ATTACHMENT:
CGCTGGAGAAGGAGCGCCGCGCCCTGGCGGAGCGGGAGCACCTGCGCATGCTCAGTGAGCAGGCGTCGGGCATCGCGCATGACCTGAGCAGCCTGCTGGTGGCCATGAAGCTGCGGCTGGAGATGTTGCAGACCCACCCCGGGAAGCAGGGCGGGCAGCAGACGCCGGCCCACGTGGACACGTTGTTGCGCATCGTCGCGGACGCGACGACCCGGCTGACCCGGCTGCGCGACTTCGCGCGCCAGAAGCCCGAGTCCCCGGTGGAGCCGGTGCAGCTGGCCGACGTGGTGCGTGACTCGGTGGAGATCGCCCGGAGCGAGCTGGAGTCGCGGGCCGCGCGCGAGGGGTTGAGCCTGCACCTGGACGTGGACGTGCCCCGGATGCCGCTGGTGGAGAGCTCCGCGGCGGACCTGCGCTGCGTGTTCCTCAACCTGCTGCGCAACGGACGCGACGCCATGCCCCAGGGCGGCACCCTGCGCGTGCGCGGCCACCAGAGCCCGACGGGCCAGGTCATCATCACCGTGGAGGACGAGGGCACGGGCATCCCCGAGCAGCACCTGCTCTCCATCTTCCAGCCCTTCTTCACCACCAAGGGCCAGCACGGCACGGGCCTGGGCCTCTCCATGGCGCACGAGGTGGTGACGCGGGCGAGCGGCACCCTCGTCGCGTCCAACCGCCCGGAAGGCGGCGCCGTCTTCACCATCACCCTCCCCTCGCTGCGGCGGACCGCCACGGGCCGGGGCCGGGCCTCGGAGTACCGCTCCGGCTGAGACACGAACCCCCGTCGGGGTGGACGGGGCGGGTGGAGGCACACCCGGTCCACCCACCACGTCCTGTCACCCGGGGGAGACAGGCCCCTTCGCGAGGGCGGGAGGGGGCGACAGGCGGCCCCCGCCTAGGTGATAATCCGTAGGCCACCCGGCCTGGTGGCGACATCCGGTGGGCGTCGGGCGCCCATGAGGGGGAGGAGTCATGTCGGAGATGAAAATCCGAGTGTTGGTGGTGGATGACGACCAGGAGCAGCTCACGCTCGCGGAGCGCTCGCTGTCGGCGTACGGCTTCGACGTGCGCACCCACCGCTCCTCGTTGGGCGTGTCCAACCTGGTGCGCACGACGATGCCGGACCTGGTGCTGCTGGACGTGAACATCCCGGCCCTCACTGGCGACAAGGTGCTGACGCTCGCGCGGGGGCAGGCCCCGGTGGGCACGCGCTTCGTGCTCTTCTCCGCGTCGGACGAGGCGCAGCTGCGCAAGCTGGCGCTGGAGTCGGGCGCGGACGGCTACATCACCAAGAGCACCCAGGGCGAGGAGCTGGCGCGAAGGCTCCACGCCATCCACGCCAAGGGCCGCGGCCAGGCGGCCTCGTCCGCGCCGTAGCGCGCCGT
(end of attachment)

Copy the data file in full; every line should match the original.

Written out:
CGCTGGAGAAGGAGCGCCGCGCCCTGGCGGAGCGGGAGCACCTGCGCATGCTCAGTGAGCAGGCGTCGGGCATCGCGCATGACCTGAGCAGCCTGCTGGTGGCCATGAAGCTGCGGCTGGAGATGTTGCAGACCCACCCCGGGAAGCAGGGCGGGCAGCAGACGCCGGCCCACGTGGACACGTTGTTGCGCATCGTCGCGGACGCGACGACCCGGCTGACCCGGCTGCGCGACTTCGCGCGCCAGAAGCCCGAGTCCCCGGTGGAGCCGGTGCAGCTGGCCGACGTGGTGCGTGACTCGGTGGAGATCGCCCGGAGCGAGCTGGAGTCGCGGGCCGCGCGCGAGGGGTTGAGCCTGCACCTGGACGTGGACGTGCCCCGGATGCCGCTGGTGGAGAGCTCCGCGGCGGACCTGCGCTGCGTGTTCCTCAACCTGCTGCGCAACGGACGCGACGCCATGCCCCAGGGCGGCACCCTGCGCGTGCGCGGCCACCAGAGCCCGACGGGCCAGGTCATCATCACCGTGGAGGACGAGGGCACGGGCATCCCCGAGCAGCACCTGCTCTCCATCTTCCAGCCCTTCTTCACCACCAAGGGCCAGCACGGCACGGGCCTGGGCCTCTCCATGGCGCACGAGGTGGTGACGCGGGCGAGCGGCACCCTCGTCGCGTCCAACCGCCCGGAAGGCGGCGCCGTCTTCACCATCACCCTCCCCTCGCTGCGGCGGACCGCCACGGGCCGGGGCCGGGCCTCGGAGTACCGCTCCGGCTGAGACACGAACCCCCGTCGGGGTGGACGGGGCGGGTGGAGGCACACCCGGTCCACCCACCACGTCCTGTCACCCGGGGGAGACAGGCCCCTTCGCGAGGGCGGGAGGGGGCGACAGGCGGCCCCCGCCTAGGTGATAATCCGTAGGCCACCCGGCCTGGTGGCGACATCCGGTGGGCGTCGGGCGCCCATGAGGGGGAGGAGTCATGTCGGAGATGAAAATCCGAGTGTTGGTGGTGGATGACGACCAGGAGCAGCTCACGCTCGCGGAGCGCTCGCTGTCGGCGTACGGCTTCGACGTGCGCACCCACCGCTCCTCGTTGGGCGTGTCCAACCTGGTGCGCACGACGATGCCGGACCTGGTGCTGCTGGACGTGAACATCCCGGCCCTCACTGGCGACAAGGTGCTGACGCTCGCGCGGGGGCAGGCCCCGGTGGGCACGCGCTTCGTGCTCTTCTCCGCGTCGGACGAGGCGCAGCTGCGCAAGCTGGCGCTGGAGTCGGGCGCGGACGGCTACATCACCAAGAGCACCCAGGGCGAGGAGCTGGCGCGAAGGCTCCACGCCATCCACGCCAAGGGCCGCGGCCAGGCGGCCTCGTCCGCGCCGTAGCGCGCCGT